World Cup Frenzy
By Kelly S. Croslis – Sports
Every four years we become soccer fans, and become “cool’ in the process.
A somewhat obscure sport in the United States, once past the HS level, is big news and momentum builds for the next round of games.
The United States had something to cheer about this time around, by first tying with England who everyone saw as the arch rival from the “the pond.” This United States vs. England matchup also become the game that would become an example as to why instant replay is needed, when a goal was called back, preventing the United States a win over the Brits. With each game support rose for the home team. Everyday restaurants became instant sports bars, friends gathered for World Cup parties and big screen TV’s showed up on beaches so the games would not be missed.
As the United States reached the semi-final round, there was suddenly a real possibility that U.S. soccer was going to be a force to be reckoned with. A team up against the best players in the world was holding their own and playing well. Reaching the semi-final round, the U.S. came up against Ghana, the team many called “Africa’s last hope.” As the minutes ticked away, hope faded for the U.S. team, but not for the game itself. With the loss to Ghana, new soccer teams were now chosen to cheer for soccer fever was strong.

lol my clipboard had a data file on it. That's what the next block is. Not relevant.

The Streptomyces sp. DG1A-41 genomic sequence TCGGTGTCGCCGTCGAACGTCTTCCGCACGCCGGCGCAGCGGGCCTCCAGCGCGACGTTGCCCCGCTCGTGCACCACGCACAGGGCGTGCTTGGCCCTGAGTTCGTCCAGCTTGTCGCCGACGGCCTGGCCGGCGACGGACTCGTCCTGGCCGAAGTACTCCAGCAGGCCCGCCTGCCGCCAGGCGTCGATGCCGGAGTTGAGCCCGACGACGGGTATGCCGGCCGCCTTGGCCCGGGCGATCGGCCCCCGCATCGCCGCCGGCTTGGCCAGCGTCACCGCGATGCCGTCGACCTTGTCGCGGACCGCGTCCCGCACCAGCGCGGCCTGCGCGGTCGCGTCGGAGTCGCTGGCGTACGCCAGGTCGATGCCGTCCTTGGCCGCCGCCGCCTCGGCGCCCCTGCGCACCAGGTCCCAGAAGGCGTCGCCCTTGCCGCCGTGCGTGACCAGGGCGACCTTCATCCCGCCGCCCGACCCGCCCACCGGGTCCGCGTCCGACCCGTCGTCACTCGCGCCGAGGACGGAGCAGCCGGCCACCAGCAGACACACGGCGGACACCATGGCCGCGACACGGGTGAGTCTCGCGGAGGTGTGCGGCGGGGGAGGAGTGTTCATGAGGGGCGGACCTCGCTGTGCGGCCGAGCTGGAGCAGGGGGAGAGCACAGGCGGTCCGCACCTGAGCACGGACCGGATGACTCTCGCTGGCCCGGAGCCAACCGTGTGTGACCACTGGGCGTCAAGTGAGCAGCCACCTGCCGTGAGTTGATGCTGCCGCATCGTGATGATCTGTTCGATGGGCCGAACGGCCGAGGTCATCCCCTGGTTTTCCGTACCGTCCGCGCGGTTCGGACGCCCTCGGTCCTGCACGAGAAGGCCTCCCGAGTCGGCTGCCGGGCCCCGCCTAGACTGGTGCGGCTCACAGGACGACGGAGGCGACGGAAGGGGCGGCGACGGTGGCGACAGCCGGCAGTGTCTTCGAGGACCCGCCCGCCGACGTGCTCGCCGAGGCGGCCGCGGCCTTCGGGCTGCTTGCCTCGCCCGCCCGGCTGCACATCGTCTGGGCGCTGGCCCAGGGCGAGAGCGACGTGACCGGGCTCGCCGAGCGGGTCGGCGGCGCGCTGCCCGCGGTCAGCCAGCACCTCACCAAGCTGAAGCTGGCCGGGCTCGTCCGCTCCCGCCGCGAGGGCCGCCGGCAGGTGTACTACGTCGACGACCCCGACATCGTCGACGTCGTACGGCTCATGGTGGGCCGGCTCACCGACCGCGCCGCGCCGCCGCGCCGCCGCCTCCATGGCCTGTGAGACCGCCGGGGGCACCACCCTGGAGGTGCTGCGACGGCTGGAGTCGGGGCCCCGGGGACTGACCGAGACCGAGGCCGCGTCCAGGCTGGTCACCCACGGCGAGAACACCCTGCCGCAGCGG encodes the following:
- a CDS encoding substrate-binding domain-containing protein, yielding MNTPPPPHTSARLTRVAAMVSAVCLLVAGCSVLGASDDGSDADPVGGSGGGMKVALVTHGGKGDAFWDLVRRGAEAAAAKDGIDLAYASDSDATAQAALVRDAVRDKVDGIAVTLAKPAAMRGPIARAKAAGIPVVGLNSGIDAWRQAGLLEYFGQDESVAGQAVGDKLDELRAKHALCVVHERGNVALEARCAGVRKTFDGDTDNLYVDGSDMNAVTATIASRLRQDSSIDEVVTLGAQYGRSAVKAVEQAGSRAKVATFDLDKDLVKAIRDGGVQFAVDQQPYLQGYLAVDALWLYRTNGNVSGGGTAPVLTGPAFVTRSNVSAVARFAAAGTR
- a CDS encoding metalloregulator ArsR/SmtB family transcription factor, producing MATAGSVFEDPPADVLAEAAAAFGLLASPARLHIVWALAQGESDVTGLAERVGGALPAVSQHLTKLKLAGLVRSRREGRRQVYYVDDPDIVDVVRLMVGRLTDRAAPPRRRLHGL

Heading into the semi-final and quarterfinal rounds, the soccer powerhouses, those expected to win were one by one eliminated from play. Brazil, Argentina, Germany, and Portugal each one sent home, while teams like the Netherlands stood in their place advancing to a level many thought they would not reach.
In the end Netherlands and Spain would play for the World Cup trophy and the right to be called the best in the world. The first time Spain had reached the title game and all eyes were on the two “underdogs” as they took the feed. In the end Spain would prevail, but not without a valiant fight from the Netherlands, they had come too far to go down without a fight.
What will this year’s World Cup mean for the future of soccer? That remains to be seen once the thrill of World Cup subsides. There is no doubt there will be a renewed interest in the sport, not only at the youth level, where it continues to grow rapidly, but there is the hope that at the professional level as we.
In four years, when the Word Cup games resume, the US will be ready to treat their fans to one heck of a game.
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